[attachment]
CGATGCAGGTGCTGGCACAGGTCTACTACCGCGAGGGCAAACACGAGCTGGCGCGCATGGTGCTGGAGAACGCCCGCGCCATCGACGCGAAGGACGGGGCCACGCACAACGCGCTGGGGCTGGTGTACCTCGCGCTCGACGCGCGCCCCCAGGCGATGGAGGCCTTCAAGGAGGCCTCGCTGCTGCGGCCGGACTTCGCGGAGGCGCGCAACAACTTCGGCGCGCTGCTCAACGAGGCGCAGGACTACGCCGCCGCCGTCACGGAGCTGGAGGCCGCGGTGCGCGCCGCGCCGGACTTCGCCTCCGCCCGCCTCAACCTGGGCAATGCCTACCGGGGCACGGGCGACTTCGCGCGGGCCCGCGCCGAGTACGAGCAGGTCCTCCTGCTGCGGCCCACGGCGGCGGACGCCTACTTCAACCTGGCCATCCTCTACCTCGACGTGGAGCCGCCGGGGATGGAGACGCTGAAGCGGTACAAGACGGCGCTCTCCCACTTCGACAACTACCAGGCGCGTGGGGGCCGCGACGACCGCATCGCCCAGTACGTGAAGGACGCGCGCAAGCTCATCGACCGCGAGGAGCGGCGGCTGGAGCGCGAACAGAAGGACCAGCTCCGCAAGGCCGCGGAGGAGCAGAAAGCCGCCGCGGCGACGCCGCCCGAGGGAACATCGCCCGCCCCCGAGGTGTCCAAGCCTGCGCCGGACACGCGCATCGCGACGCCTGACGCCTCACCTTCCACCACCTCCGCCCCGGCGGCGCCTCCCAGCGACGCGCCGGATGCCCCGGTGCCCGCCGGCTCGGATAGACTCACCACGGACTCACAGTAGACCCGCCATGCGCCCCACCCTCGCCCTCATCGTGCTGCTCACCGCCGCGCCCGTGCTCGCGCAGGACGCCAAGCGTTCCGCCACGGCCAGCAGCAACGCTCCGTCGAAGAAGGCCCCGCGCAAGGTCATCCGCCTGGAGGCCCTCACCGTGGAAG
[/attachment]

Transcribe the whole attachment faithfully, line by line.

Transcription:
CGATGCAGGTGCTGGCACAGGTCTACTACCGCGAGGGCAAACACGAGCTGGCGCGCATGGTGCTGGAGAACGCCCGCGCCATCGACGCGAAGGACGGGGCCACGCACAACGCGCTGGGGCTGGTGTACCTCGCGCTCGACGCGCGCCCCCAGGCGATGGAGGCCTTCAAGGAGGCCTCGCTGCTGCGGCCGGACTTCGCGGAGGCGCGCAACAACTTCGGCGCGCTGCTCAACGAGGCGCAGGACTACGCCGCCGCCGTCACGGAGCTGGAGGCCGCGGTGCGCGCCGCGCCGGACTTCGCCTCCGCCCGCCTCAACCTGGGCAATGCCTACCGGGGCACGGGCGACTTCGCGCGGGCCCGCGCCGAGTACGAGCAGGTCCTCCTGCTGCGGCCCACGGCGGCGGACGCCTACTTCAACCTGGCCATCCTCTACCTCGACGTGGAGCCGCCGGGGATGGAGACGCTGAAGCGGTACAAGACGGCGCTCTCCCACTTCGACAACTACCAGGCGCGTGGGGGCCGCGACGACCGCATCGCCCAGTACGTGAAGGACGCGCGCAAGCTCATCGACCGCGAGGAGCGGCGGCTGGAGCGCGAACAGAAGGACCAGCTCCGCAAGGCCGCGGAGGAGCAGAAAGCCGCCGCGGCGACGCCGCCCGAGGGAACATCGCCCGCCCCCGAGGTGTCCAAGCCTGCGCCGGACACGCGCATCGCGACGCCTGACGCCTCACCTTCCACCACCTCCGCCCCGGCGGCGCCTCCCAGCGACGCGCCGGATGCCCCGGTGCCCGCCGGCTCGGATAGACTCACCACGGACTCACAGTAGACCCGCCATGCGCCCCACCCTCGCCCTCATCGTGCTGCTCACCGCCGCGCCCGTGCTCGCGCAGGACGCCAAGCGTTCCGCCACGGCCAGCAGCAACGCTCCGTCGAAGAAGGCCCCGCGCAAGGTCATCCGCCTGGAGGCCCTCACCGTGGAAG